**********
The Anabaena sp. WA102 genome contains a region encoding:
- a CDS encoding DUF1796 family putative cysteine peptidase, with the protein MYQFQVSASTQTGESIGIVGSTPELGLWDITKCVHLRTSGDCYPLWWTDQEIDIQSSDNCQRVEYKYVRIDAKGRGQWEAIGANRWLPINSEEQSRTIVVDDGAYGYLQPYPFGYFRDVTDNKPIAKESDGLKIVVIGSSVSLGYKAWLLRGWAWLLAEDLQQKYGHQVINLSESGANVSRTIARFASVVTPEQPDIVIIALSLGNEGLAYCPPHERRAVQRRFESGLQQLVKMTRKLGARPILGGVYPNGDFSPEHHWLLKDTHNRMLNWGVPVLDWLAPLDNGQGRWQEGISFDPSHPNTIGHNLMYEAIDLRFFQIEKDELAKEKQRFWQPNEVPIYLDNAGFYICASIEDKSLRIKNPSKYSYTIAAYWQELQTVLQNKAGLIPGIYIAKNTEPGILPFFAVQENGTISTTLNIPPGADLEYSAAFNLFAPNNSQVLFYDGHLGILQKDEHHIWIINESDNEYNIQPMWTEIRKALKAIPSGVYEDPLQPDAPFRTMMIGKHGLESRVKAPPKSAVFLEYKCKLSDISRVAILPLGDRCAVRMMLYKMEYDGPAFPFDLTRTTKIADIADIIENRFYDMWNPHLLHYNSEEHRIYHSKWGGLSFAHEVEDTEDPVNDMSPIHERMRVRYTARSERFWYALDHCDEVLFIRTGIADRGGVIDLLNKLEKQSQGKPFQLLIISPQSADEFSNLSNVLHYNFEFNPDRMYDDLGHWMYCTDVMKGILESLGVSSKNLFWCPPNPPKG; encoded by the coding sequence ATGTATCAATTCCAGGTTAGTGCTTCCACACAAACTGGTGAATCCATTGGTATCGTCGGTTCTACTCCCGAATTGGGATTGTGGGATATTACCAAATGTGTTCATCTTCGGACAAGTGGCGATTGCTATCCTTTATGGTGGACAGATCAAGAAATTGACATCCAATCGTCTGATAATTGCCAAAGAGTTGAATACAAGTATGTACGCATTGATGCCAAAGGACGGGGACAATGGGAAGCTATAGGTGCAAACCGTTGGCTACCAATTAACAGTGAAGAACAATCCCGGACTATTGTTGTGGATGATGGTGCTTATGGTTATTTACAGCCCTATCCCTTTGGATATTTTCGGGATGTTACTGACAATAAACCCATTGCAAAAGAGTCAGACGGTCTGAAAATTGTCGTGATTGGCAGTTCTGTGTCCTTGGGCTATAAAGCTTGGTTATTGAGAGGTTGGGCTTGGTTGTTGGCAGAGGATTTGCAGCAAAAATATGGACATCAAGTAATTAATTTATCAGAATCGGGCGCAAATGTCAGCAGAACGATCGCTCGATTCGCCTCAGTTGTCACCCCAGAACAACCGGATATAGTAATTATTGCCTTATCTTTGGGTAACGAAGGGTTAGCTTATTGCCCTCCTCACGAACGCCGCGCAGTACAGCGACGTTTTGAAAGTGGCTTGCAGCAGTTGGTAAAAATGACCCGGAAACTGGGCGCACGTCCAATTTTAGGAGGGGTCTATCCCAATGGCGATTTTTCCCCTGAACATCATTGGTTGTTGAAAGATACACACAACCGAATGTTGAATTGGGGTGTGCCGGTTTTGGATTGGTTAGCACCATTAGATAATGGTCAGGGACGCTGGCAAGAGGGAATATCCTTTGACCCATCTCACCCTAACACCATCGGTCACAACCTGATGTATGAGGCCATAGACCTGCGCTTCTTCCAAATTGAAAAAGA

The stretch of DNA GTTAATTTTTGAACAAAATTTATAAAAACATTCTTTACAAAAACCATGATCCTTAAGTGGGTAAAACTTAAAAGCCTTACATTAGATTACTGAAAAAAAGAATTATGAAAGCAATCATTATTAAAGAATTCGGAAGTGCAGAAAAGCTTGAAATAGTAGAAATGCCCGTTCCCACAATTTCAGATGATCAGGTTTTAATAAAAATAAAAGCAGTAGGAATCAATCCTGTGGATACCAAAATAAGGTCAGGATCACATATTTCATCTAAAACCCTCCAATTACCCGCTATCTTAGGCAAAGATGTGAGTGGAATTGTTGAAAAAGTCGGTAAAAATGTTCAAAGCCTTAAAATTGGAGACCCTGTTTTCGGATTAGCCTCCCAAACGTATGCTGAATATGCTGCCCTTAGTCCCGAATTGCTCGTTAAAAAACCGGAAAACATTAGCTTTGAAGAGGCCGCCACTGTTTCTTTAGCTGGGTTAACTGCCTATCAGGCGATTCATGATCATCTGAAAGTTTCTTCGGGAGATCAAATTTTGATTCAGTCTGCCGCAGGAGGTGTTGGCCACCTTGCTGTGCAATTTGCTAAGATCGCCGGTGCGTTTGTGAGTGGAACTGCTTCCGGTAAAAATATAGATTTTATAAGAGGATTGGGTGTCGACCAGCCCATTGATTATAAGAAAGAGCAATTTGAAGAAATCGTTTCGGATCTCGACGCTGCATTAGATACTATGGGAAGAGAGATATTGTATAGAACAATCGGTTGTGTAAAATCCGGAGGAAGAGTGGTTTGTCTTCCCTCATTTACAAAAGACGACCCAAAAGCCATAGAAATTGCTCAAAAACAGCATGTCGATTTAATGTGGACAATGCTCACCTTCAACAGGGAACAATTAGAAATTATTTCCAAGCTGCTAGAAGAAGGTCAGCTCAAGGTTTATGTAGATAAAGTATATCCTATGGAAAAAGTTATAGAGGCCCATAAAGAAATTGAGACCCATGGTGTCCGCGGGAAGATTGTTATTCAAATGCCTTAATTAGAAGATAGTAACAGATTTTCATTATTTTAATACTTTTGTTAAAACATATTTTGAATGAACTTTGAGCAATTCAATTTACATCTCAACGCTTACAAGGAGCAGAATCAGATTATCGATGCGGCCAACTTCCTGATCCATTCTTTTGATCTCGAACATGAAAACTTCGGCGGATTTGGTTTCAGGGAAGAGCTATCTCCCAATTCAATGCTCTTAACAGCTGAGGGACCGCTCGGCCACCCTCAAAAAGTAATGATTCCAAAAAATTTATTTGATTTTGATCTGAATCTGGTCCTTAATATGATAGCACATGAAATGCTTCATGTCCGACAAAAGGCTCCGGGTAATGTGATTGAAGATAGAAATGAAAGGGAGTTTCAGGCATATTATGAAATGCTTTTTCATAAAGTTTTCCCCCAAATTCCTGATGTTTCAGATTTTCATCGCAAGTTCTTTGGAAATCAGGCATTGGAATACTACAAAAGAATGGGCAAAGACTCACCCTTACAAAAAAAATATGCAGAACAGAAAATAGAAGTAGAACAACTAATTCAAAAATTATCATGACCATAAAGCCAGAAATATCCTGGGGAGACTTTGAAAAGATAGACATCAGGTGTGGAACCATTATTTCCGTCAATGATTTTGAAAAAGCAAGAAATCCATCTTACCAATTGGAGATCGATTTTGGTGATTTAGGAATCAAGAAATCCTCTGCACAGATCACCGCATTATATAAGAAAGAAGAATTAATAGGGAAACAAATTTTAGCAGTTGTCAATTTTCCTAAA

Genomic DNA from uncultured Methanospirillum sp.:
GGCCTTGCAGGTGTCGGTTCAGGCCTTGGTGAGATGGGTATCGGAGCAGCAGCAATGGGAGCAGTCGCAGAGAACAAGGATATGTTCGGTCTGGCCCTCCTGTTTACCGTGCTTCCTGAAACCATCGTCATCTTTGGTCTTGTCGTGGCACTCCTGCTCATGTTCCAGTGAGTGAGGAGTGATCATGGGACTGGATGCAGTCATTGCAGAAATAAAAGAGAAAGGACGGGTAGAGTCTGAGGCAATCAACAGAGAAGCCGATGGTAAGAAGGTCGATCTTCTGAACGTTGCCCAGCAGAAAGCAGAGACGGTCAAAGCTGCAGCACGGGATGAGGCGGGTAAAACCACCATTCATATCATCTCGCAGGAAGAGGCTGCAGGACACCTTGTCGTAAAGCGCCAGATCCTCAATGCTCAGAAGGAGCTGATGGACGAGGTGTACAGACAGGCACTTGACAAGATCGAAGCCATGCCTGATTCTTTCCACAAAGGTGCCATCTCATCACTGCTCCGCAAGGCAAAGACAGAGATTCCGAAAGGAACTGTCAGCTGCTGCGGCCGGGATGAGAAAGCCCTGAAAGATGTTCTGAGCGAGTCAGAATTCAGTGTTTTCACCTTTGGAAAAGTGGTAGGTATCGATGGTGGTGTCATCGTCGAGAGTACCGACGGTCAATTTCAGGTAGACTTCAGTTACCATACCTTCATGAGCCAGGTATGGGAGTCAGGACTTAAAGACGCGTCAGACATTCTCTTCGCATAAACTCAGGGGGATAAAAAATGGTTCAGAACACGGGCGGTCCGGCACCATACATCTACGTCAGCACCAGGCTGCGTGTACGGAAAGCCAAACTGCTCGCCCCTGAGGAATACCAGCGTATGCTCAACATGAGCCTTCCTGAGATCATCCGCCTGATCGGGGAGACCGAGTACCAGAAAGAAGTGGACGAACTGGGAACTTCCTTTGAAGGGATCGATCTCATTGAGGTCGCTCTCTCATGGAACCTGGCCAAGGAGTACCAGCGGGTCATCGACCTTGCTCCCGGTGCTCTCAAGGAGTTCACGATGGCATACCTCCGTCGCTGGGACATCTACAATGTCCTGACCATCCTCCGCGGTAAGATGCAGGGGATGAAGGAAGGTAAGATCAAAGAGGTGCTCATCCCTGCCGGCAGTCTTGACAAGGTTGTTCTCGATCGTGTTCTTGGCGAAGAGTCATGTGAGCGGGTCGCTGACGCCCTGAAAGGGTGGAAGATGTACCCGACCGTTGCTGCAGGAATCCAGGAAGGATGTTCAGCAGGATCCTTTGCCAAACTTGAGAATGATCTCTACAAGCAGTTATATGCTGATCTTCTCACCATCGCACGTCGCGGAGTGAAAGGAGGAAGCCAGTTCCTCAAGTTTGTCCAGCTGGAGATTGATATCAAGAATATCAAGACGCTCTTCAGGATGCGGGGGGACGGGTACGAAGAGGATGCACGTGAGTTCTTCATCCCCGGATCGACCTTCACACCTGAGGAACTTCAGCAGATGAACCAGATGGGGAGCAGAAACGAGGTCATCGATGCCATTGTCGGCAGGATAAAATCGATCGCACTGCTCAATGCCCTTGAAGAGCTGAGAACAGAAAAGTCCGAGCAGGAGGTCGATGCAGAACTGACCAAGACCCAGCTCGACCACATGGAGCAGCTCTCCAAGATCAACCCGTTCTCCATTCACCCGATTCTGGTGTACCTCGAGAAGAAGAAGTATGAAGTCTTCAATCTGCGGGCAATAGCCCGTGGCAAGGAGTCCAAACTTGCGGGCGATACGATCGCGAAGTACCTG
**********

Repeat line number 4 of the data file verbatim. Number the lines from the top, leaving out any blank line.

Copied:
Genomic DNA from uncultured Methanospirillum sp.: